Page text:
Observability and security are converging, benefiting dev and security teams. Runtime observability is the missing component to this important endeavor, providing much-needed data and insights to DevSecOps and AppSec teams.
The Challenge: A Fragmented and Siloed Approach
In today’s cloud-native landscape, comprehensively securing applications is becoming increasingly complex. Organizations are finding themselves juggling multiple specialized tools from multiple vendors, each designed with a narrow focus and often without the developer’s workflow in mind.
The result of this fragmented approach is isolated risk assessments. But these “risk lists” lack the necessary context for effective and accurate risk prioritization and often even contain false positives. Excessive alerts are wasting developers’ time and creating friction between security and dev teams.
Here’s a breakdown of this widespread challenge:
Lack of Context
- Data Silos: Each specialized tool typically operates in isolation, creating data silos where security information is scattered across different platforms and systems, with little or no integrations.
- Limited Visibility: The lack of integration results in limited visibility into the overall security posture, making it challenging to identify cross-domain threats or understand the full impact of vulnerabilities. Not having a holistic view means there is no security context, which delays, complicates and impacts the quality of incident response efforts.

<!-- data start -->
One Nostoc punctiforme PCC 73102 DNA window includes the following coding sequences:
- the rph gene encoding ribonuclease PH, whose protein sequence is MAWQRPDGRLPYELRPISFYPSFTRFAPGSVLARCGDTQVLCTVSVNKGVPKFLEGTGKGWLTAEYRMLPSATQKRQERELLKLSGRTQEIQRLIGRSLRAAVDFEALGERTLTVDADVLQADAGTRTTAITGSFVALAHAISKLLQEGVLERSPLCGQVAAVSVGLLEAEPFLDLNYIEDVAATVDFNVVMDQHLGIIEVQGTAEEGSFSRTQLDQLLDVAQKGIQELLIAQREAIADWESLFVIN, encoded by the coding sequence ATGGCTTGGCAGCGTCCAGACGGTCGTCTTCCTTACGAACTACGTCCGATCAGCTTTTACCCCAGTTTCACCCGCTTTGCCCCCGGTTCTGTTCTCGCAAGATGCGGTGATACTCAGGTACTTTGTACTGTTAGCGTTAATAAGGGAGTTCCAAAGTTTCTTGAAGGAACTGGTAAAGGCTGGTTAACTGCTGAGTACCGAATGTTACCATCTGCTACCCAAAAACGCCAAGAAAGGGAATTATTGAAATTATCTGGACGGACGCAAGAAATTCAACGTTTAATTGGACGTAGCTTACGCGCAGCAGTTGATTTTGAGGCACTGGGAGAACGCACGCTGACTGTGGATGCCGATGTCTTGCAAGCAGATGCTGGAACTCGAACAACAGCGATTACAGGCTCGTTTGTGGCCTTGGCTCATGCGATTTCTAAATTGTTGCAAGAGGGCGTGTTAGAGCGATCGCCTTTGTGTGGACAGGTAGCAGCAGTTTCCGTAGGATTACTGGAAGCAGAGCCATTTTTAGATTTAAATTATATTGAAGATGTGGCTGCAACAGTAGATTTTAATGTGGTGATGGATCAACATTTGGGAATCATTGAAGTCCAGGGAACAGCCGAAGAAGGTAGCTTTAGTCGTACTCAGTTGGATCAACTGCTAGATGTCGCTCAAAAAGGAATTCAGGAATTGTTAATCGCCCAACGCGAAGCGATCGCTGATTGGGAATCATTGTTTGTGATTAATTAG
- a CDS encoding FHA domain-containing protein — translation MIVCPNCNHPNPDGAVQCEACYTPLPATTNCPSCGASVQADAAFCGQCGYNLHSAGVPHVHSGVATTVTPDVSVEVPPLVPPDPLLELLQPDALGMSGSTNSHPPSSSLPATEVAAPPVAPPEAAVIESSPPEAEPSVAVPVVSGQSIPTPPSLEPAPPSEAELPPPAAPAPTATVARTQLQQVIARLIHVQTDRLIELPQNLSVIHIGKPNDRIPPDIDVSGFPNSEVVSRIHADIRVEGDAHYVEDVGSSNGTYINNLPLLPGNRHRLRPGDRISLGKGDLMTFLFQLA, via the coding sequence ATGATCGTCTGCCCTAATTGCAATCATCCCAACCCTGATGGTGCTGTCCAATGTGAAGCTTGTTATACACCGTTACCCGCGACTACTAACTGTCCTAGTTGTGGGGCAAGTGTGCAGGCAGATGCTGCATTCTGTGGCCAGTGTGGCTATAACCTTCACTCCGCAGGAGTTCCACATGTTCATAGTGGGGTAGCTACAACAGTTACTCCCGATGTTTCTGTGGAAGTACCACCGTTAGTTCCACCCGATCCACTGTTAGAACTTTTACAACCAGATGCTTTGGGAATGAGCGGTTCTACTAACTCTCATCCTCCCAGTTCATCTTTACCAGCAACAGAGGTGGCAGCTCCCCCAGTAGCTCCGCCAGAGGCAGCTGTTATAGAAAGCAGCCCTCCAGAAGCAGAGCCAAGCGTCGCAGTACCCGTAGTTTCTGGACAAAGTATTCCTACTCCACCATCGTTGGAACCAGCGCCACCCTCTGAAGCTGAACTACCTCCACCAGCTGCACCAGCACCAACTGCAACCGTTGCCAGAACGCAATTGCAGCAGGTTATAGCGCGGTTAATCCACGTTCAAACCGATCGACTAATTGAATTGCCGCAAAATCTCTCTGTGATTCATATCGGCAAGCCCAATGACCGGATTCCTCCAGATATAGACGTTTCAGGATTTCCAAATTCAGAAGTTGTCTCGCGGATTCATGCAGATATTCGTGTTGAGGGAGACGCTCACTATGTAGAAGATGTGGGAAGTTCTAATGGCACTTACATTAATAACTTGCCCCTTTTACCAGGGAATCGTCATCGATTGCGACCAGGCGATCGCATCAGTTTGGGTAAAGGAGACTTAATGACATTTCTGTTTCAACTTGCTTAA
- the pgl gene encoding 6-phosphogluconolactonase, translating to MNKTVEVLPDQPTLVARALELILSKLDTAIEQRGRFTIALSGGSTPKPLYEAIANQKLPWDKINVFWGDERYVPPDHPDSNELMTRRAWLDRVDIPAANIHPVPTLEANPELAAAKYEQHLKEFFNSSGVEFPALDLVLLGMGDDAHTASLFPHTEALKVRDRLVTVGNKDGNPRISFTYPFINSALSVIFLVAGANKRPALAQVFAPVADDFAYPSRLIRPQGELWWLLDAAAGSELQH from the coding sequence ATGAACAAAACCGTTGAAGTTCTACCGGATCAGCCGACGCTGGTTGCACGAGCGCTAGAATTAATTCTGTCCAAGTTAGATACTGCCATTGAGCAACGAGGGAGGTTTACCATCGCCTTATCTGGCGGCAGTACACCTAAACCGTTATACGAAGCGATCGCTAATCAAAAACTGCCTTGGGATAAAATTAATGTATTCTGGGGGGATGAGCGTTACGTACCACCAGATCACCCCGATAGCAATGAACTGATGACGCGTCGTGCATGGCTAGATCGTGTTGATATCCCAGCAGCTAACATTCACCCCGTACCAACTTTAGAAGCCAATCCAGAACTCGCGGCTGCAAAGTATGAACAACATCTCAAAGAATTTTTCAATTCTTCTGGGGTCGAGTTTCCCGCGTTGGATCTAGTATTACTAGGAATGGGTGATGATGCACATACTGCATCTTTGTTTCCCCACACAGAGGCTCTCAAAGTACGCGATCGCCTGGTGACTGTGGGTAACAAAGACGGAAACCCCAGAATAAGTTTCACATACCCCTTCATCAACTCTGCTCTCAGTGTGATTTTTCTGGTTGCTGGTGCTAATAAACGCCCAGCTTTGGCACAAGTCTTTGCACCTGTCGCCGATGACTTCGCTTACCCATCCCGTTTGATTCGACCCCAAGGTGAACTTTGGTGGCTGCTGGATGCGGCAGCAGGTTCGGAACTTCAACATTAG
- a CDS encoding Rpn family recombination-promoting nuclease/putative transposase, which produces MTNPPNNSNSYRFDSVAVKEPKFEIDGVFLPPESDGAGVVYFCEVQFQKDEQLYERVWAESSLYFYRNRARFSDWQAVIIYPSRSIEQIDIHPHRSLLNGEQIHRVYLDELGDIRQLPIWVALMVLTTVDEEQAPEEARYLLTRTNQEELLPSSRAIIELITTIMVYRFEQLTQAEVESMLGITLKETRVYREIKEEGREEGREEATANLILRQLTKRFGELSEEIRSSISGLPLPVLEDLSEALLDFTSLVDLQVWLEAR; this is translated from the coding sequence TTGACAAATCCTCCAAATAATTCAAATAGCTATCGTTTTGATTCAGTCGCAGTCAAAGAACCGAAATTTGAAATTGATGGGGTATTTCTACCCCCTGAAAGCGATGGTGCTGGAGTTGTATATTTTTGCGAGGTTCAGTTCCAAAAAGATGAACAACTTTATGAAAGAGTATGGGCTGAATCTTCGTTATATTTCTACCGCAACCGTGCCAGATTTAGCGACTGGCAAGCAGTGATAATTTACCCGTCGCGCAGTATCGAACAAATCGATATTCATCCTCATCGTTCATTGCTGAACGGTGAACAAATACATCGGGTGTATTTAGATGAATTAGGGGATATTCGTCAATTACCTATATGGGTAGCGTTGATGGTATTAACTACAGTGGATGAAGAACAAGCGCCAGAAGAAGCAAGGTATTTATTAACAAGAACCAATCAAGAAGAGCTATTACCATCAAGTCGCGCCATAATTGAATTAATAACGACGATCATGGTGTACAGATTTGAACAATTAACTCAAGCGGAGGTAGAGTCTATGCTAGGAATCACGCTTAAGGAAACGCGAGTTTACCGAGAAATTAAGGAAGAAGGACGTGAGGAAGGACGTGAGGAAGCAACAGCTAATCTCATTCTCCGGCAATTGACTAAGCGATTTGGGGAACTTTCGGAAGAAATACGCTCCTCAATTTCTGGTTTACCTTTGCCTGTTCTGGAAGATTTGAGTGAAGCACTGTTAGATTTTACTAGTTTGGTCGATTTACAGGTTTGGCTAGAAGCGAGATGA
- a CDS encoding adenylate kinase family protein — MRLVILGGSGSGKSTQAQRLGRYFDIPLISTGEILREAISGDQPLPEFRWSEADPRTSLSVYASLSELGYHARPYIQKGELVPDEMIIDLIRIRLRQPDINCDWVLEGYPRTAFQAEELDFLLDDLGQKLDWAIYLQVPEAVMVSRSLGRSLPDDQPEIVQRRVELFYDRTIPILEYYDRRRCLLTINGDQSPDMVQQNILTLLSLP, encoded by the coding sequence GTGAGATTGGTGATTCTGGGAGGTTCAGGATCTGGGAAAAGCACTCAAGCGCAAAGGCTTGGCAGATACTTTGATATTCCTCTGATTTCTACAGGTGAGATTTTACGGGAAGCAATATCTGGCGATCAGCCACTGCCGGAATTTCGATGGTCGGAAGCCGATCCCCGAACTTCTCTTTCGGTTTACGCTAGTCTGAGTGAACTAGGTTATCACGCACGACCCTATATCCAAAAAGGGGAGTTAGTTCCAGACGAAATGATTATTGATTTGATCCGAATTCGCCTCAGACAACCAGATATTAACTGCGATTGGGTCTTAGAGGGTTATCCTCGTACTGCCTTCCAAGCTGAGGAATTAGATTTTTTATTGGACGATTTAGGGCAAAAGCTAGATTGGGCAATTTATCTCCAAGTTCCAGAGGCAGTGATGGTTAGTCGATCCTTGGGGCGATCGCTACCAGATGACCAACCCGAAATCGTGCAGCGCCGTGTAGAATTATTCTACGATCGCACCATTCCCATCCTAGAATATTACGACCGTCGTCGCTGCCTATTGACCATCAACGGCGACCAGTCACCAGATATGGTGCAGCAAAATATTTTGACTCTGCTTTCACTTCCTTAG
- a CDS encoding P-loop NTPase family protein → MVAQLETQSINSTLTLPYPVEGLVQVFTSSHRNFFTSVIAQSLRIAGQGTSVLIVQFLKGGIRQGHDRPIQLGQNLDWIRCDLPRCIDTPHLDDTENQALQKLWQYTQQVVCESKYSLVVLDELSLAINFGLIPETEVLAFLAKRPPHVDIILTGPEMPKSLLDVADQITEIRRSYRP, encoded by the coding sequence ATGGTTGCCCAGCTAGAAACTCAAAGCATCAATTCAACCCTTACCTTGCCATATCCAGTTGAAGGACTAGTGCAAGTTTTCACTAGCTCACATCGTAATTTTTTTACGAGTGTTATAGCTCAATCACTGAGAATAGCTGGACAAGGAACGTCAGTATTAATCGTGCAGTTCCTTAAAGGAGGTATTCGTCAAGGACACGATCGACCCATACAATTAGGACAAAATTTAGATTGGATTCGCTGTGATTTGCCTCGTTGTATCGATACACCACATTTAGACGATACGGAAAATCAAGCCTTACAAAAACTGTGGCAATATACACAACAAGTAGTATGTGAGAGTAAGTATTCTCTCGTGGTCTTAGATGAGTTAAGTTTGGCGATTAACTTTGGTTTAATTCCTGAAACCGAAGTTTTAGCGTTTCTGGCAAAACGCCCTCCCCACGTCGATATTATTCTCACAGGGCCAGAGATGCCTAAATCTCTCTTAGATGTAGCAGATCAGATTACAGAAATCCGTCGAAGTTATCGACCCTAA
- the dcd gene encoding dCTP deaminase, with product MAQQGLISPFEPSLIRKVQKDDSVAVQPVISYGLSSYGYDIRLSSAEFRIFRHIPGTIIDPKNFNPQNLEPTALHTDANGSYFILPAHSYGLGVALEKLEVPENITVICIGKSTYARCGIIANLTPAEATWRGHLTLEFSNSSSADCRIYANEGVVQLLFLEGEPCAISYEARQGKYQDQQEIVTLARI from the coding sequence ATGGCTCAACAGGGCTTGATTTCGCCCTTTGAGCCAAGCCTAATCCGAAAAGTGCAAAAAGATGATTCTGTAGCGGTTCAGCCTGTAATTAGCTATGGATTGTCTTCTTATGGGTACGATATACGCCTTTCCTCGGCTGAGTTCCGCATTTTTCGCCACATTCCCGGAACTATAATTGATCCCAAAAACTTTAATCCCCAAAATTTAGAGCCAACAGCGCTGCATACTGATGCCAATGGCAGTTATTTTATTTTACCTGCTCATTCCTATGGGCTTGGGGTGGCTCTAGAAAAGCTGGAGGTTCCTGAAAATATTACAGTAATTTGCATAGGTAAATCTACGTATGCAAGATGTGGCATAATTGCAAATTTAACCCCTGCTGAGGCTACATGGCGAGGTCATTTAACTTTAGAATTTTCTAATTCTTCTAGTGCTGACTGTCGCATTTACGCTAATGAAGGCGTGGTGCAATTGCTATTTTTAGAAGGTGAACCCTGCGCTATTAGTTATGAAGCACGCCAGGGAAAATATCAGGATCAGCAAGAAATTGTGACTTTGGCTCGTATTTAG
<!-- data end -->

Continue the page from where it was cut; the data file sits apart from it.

- Tool Integration: Integrating multiple specialized tools requires custom scripts or middleware to bridge the gap between them. This is complex and time-consuming, requiring budgets and security and technical professionals.
- Configuration Overhead: Even after the integration, the work is not done. Managing, maintaining, configuring and updating each tool separately adds overhead, increasing the risk of misconfigurations and errors. In addition, brittle integrations might introduce latency and data inconsistency issues, as well as security vulnerabilities.
- Overwhelming Alerts: The use of multiple tools can generate a high volume of security alerts and notifications, since each tool is alerting independently. There is no holistic prioritization or removal of duplicates. This can overwhelm security teams, leading to alert fatigue and potentially causing important security events to be missed.
Friction Between Teams
- Security vs. Dev: Lack of a holistic security posture and centralized management of vulnerabilities creates friction between security teams, which prioritize risk mitigation, and Dev teams, which prioritize rapid development and deployment. Dev teams may view certain security tools and the need to fix vulnerabilities as obstacles to their agility.
Observability Meets Security
These are ubiquitous challenges, and the industry has been fairly quick to respond. According to Gartner, organizations are looking to consolidate their security vendors to simplify operations and eliminate redundancy. By consolidating and more tightly integrating security tools, for example through API-driven integrations that automate data sharing and streamline incident response, organizations not only reduce overhard, they also benefit from improved overall context.
Such holistic context can enable deeper contextual analysis of security events and vulnerabilities with respect to the entire cloud environment. By providing relevant information about how the package is used or how the function is invoked, security teams and all stakeholders should be able to better understand and prioritize remediation efforts, as opposed to operating in the dark.
Another way to gain context is by leveraging observability data for security purposes. The valuable data collected from observability tools is only used by DevOps or engineering teams. By feeding this data into a single, highly scalable platform, DevOps, security, and engineering teams will be able to gain contextual visibility into their environment without any blind spots.